Modern office buildings are also being constructed in other large cities in Poland such as Katowice, Poznań and Łódź. Prime office stock in Katowice is estimated to total around 267,500 sq m. In the first half of 2011, only the 4,800 sq m of the completed Steel Office (Opal) project came on stream. Some 13,670 sq m is under construction in four projects, of which about 46 percent will hit the market by the end of 2011. The Silesia Business Park I (Skanska Property Poland) and Piaskowa Business Center (Secus Property SA) have building permits for a total of 20,622 sq m. The transaction volume in the first half of 2011 totaled 23,790 sq m; new agreements made up 52 percent of this total. The largest transaction in the first half of 2011 was the renewal of Capgemini’s lease of 5,700 sq m in Altus. Limited supply and growing occupier interest pushed vacancy rates down to 15.2 percent at the end of the first half of 2011, from 17.3 percent at the end of 2010. Asking rents remain at 12-15 euros/sq m/month.

According to the Marketbeat report, at the end of the first half of 2011, Poznań’s total office stock stood at 250,120 sq m. The 4,170-sq-m Murawa Office Park (Aiga Investments) was completed. About 26,320 sq m is under construction, of which 38 percent will be delivered to the market by the end of 2011. The largest construction starts are Malta Office Park III (Echo Investment SA), Okrąglak (Immobel), and Andersia Business Center (Von der Heyden Group). In the first half of 2011, some 30,700 sq m was leased, with new agreements representing about 85 percent of the total. Renegotiations accounted for about 11 percent. The largest transaction made in the past six months was Allegro’s lease of 14,600 sq m in the Cluster Grunwaldzka (Pixel building), currently under construction. In the first half of the year, asking rents remained at 14-16 euros/sq m/month. The vacancy rate decreased by about three percentage points to 11.7 percent.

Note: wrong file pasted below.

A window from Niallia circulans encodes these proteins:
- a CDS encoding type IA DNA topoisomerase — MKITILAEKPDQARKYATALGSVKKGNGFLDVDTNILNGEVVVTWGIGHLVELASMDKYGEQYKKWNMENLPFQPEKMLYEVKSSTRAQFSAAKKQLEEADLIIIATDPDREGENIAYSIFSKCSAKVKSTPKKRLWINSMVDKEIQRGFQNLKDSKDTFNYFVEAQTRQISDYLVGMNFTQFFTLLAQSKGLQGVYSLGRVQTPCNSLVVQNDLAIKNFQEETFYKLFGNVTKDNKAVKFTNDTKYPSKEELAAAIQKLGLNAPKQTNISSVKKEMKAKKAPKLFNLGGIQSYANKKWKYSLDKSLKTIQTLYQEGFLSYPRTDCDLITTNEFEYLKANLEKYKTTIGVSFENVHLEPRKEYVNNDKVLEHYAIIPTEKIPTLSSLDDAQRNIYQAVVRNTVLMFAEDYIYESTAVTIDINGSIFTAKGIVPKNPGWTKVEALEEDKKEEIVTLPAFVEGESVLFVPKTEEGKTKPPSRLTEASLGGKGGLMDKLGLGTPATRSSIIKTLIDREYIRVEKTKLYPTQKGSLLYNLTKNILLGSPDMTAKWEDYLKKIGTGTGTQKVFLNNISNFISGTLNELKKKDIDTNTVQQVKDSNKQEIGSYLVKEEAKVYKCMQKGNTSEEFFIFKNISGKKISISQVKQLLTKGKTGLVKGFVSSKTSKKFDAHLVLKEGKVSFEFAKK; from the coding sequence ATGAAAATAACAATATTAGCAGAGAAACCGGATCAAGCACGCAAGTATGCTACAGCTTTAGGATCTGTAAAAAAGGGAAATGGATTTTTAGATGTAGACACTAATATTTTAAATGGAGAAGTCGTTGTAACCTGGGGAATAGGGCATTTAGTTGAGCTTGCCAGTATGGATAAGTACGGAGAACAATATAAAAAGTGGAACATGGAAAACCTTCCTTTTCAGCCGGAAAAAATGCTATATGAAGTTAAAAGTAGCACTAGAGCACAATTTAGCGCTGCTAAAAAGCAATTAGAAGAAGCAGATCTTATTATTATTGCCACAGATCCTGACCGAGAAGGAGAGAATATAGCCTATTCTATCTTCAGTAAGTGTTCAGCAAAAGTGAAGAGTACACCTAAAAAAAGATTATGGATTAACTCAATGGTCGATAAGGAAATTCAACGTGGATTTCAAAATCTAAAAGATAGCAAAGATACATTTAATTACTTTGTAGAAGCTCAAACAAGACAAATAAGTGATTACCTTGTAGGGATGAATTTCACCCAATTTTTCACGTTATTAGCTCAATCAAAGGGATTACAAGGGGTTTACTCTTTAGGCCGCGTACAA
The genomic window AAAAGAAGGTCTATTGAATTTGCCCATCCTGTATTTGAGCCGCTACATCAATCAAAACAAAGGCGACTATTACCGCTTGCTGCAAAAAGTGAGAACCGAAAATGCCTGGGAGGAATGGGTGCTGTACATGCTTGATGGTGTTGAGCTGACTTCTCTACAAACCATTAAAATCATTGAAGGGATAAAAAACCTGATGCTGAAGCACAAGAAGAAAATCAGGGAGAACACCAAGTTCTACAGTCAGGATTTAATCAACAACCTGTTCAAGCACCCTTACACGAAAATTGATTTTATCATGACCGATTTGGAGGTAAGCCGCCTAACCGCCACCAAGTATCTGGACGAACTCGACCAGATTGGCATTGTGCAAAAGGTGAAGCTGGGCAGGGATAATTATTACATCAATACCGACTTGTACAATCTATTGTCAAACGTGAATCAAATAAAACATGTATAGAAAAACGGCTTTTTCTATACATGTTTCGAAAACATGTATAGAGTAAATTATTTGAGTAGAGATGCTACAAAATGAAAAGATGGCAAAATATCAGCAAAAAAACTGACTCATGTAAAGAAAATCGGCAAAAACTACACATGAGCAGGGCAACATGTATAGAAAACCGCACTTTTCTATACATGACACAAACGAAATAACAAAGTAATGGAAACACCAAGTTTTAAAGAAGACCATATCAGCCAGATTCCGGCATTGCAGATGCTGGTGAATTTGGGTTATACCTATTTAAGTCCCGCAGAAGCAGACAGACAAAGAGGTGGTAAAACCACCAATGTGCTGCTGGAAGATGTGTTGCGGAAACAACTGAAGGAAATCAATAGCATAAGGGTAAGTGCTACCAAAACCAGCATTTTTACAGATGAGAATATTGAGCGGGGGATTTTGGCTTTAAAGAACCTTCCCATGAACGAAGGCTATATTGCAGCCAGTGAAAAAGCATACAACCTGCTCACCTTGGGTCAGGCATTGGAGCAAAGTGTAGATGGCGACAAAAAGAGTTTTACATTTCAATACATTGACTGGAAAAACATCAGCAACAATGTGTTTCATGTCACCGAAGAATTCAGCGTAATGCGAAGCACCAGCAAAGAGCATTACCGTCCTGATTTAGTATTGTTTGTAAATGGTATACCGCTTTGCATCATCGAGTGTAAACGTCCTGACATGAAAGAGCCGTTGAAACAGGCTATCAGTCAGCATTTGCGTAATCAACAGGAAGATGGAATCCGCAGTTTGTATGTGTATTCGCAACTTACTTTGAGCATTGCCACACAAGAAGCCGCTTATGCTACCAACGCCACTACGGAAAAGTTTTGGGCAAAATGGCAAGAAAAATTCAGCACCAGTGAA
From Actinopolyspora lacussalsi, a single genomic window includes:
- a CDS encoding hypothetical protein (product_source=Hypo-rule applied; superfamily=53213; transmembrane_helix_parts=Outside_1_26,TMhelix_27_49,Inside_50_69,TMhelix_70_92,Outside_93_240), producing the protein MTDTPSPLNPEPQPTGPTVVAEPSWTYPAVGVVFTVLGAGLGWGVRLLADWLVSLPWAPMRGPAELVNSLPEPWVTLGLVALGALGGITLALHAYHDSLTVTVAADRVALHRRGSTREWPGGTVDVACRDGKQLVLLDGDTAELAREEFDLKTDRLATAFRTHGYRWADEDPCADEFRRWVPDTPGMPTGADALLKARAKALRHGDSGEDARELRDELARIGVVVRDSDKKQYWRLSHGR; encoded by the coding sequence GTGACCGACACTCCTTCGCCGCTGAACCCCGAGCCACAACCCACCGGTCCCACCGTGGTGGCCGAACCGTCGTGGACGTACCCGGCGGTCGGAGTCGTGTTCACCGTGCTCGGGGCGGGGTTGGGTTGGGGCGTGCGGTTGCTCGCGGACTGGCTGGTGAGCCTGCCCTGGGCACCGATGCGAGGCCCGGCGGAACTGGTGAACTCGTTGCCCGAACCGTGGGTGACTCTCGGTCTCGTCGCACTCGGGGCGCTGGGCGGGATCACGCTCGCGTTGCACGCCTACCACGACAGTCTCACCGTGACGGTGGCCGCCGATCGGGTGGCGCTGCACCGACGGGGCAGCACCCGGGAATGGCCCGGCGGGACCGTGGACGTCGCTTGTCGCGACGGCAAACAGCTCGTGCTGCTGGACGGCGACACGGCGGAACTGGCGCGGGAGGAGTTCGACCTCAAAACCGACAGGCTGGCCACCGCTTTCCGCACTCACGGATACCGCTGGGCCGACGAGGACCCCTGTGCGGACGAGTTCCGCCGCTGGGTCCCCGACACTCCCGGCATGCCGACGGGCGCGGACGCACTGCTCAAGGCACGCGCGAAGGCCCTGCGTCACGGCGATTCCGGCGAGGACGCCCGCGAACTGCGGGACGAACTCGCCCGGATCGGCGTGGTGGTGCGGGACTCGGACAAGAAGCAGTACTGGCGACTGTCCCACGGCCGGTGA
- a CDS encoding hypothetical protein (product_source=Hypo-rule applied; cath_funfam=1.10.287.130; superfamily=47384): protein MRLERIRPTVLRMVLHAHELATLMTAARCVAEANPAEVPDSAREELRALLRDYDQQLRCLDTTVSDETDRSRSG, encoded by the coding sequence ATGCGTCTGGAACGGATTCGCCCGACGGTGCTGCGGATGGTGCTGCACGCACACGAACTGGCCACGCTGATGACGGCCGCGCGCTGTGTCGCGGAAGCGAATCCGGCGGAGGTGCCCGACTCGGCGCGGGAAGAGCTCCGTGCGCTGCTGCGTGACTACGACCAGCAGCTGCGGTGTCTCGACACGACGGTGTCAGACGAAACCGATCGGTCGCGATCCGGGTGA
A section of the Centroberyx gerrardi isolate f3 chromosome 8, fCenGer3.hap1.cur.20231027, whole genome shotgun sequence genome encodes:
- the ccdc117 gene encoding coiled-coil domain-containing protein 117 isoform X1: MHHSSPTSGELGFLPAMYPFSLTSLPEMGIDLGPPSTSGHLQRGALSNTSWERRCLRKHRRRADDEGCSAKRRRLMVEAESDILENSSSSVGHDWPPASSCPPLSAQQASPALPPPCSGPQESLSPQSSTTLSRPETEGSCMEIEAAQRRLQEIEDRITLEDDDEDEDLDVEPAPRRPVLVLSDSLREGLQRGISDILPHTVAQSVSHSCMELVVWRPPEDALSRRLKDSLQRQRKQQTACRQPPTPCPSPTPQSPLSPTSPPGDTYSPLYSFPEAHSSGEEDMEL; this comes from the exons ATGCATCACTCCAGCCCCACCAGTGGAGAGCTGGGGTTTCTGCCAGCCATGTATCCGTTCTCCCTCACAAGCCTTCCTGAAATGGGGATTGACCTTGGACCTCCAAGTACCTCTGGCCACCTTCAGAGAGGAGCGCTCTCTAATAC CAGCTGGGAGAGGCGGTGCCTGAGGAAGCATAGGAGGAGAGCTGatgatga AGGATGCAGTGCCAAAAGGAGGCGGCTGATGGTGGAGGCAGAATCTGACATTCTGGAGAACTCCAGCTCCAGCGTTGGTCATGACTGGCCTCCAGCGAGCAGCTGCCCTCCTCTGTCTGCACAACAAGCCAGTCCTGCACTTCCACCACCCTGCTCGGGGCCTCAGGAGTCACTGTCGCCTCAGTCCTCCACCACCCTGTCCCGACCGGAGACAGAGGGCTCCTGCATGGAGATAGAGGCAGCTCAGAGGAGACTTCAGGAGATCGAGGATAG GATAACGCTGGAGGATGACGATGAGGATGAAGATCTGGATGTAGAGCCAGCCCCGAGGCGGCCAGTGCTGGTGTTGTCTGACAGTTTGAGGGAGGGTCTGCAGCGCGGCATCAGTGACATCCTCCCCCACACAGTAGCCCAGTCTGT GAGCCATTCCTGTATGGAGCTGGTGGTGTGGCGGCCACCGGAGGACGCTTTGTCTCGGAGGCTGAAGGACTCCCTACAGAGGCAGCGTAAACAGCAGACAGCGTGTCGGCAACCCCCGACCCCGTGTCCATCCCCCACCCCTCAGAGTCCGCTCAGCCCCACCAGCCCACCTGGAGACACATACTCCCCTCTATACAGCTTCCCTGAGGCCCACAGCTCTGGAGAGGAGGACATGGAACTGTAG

With 233,550 sq m of office space, Łódź is the sixth-largest regional office market. Some 35,500 sq m is under construction, including the Teofilów Business Park (10,000 sq m) and the first phase of the Green Horizon (18,000 sq m). The leasing transaction volume in the first half of 2011 totaled around 21,780 sq m, of which the majority (96 percent) was new agreements. Prelets made up about 52 percent of total take-up. The largest transaction was Infosys BPO Poland’s lease of 11,500 sq m in Green Horizon, developed by Skanska Property Poland. The vacancy rate is falling, reflecting limited supply and stable demand. In the first half of 2011, the rate was 19.7 percent. Asking rents range between 12-14 euros/sq m/month.

Warsaw Still the Most Attractive Market

Jarosław Zagórski, Commercial & Business Development Director, Ghelamco Poland

Poland is among the most attractive economic regions of Central and Eastern Europe. For many years Warsaw has been the strongest market in the country. The office market in the capital continues to record the biggest interest from customers. According to a report by the Warsaw Research Forum, modern office space leases in Warsaw in the first half of 2011 reached 322,200 sq m, rising by 46 percent from the same period last year. In the second quarter, leases for space not exceeding 1,000 sq m clearly prevailed. Ghelamco signed four major contracts with new tenants during this time. PKN Orlen and the Rabobank Group leased office space in the prestigious Senator office building. Cargill and Hyundai Motor Europe leased premises for their new headquarters in the Nova Mokotów building. The new tenants signed contracts for 1,600 and 1,000 sq m of modern A-Class office space respectively.

As for the vacancy rate, it has fallen in 2011. In part, this has been due to limited supply and increased demand in 2010. According to analysts, in the second quarter of 2011, the vacancy rate was 6.2 percent. A further drop in the vacancy rate should be expected due to limited supply in the future. Over the next few months, further projects, chiefly those outside the city center, will contribute to the Warsaw real estate market. In the third quarter, phase one of the Mokotów Nova project delivered 25,000 sq m of office space to the market.